The island of Jersey and the other Channel Islands represent the last remnants of the medieval Duchy of Normandy that held sway in both France and England. Jersey lies in the Bay of Mont Saint-Michel and is the largest of the Channel Islands and it has enjoyed self-government since the division of the Duchy of Normandy in 1204. Rising sea levels resulted in it has been an island for approximately 6,000 years and at its current extremes it measures 10 miles east to west and six miles north to south. Evidence dating from the Ice Age period of dating from at least 12,000 BC have been found. Evidence also exists of settled communities in the Neolithic period, which is marked by the building of the burial sites known as dolmens. The number, size, and visible locations of these monuments have suggested that social organisation over a wide area. Archaeological evidence also shows that trading links with Brittany and the south coast of England existed during this time, evidence of occupation and wealth has been discovered in the form of hoards. In 1889, during construction of a house in Saint Helier, a Bronze Age hoard consisting of 110 implements, mostly spears and swords, was discovered in Saint Lawrence in 1976 - probably a smiths stock. Hoards of coins were discovered at La Marquanderie, in Saint Brelade, Le Câtel, in Trinity, in June 2012, two metal detectorists announced that they had uncovered what could be Europes largest hoard of Iron Age Celtic coins. 70,000 late Iron Age and Roman coins, the hoard is thought to have belonged to a Curiosolitae tribe fleeing Julius Caesars armies around 50 to 60 BC. In October 2012, another metal detectorist reported an earlier Bronze Age find, although Jersey was part of the Roman world, there is a lack of evidence to give a better understanding of the island during the Gallo-Roman and early Middle Ages. The tradition that the island was called Caesarea by the Romans appears to have no basis in fact, the Roman name for the Channel Islands was I. Lenuri and were occupied by the Britons during their migration to Brittany, various saints such as the Celts Samson of Dol and Branwalator were active in the region. A chapel built around 911, now part of the nave of the Parish Church of St Clement. The island took the name Jersey as a result of Viking activity in the area between the 9th and 10th centuries. According to the Rolls of the Norman Exchequer, in 1180 Jersey was divided for administrative purposes into three ministeria, de Gorroic, de Groceio and de Crapau Doit. This was a time of building or extending churches with most parish churches in the island being built/rebuilt in a Norman style chosen by the abbey or priory to which each church had been granted, St Mary and St Martin being given to Cerisy Abbey. The so-called Constitutions of King John are the foundation of modern self-government, from 1204 onwards, the Channel Islands ceased to be a peaceful backwater and became a potential flashpoint on the international stage between England and France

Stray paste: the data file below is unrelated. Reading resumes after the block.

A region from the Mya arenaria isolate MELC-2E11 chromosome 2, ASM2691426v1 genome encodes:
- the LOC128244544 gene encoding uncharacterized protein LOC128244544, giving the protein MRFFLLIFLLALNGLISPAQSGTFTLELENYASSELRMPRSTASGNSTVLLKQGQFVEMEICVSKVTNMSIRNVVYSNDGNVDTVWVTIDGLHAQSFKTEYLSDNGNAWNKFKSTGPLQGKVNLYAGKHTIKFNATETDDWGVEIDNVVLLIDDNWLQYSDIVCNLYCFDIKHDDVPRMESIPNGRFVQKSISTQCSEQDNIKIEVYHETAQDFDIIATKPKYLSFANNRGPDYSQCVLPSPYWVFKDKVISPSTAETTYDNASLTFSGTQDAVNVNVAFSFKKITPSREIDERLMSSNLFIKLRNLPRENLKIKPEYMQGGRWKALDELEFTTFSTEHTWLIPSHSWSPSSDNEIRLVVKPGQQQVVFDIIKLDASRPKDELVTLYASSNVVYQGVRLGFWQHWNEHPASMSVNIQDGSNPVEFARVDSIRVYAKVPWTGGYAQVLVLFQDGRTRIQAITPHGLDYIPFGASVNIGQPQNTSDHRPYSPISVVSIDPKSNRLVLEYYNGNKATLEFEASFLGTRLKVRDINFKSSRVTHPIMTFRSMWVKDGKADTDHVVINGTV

The Bailiwick of Jersey
La Pouquelaye de Faldouet was constructed on a site on the east coast looking across to the Cotentin Peninsula.
Mont Orgueil dominates the small harbour of Gorey and guards Jersey from attack from the French coast opposite
This map of Jersey, published in 1639, shows interior details such as Le Mont ès Pendus (the gallows hill, now called Westmount). At first sight, the coastline appears wildly inaccurate, but if the image is rotated a little clockwise, the shape becomes much closer to what is known today.